I have significant legal and non-legal experience and want to incorporate both in my next position.

You could use either the DUAL CAREER CHRONOLOGICAL FORMAT or the AREAS OF EXPERTISE FUNCTIONAL FORMAT to highlight your experiences.

I want to switch practice areas or specialize.

The PRACTICE AREAS FUNCTIONAL or AREAS OF EXPERTISE FORMATS are the best options. They allow you to highlight the experience you have in your area of interest, even if it is not the most current or most in-depth experience you possess. Be sure to include continuing legal education courses attended on this type of resume.

I want to pursue a non-legal career.

The SKILLS FUNCTIONAL FORMAT or AREAS OF EXPERTISE FORMAT are the best ways to present your experience. To translate your legal experience in a way that is of interest to the reader, focus on the process of what you did instead of the technical subject matter. When you think in “verbs” you begin to realize that the things lawyers do are very similar to the things non-lawyers do; it is only the technical knowledge that is different. Be sure to use the verbs that your target audience is likely to use.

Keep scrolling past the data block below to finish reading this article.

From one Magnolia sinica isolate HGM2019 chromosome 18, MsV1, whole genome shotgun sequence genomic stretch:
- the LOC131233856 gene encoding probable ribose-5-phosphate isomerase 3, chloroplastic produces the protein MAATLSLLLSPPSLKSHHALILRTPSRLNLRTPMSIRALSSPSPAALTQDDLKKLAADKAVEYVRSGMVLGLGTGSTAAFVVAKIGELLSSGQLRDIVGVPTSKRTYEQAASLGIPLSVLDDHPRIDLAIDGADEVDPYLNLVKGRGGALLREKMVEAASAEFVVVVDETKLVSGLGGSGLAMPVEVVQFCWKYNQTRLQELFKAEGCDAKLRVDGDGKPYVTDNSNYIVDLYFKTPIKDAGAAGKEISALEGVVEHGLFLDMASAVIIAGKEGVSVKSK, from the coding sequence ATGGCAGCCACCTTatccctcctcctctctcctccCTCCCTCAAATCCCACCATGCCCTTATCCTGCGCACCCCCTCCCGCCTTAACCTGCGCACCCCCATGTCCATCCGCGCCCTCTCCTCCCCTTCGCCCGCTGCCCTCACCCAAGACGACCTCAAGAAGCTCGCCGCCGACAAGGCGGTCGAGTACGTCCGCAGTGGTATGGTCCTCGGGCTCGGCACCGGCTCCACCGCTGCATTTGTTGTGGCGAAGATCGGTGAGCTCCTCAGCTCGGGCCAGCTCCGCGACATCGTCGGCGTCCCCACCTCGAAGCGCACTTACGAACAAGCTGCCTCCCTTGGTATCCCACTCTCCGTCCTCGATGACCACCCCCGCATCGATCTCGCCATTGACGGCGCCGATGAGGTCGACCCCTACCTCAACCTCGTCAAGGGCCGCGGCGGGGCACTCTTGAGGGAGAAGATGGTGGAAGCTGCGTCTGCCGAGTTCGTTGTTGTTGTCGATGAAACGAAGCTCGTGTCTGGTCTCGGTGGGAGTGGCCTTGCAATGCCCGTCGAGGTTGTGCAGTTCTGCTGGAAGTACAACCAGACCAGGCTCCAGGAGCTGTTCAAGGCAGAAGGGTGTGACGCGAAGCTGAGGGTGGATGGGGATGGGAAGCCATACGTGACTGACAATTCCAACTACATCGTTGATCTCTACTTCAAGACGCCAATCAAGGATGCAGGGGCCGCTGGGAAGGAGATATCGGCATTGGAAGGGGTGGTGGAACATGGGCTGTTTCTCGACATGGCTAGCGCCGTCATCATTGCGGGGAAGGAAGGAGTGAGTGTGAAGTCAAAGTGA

I have been home raising children for a number of years. How do I account for that time to re-enter the workplace?

Depending on your job objective, any of the FUNCTIONAL FORMATS will serve you well because the emphasis is not on employment history and dates, it is on what you can do and what you know. Don’t discount your time raising children as irrelevant. If you do, employers will too. Think in terms of the skills you used running the household (budgeting, supervising, delegating, etc.) and be prepared to showcase how that experience will enable you to perform the job more effectively. Also, consider easing back into the marketplace in incremental steps. Take CLE courses to gain the latest information, consider temping or volunteering to build current experience to add to the resume.

SUMMARYResume preparation is not a one-size-fits-all proposition. Each person has a unique set of skills and talents. How you choose to present them depends on your target audience. It is important to do your homework to catalogue your skills and talents and to research the job market in order to determine the most effective way to present your information and tell your story.


Kathleen Brady
Posted on Mar 29, 2011
Posted on Mar 29, 2011
UmiNoor Leman
Posted on Mar 25, 2011
Rama lingam
Posted on Mar 25, 2011

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Kathleen Brady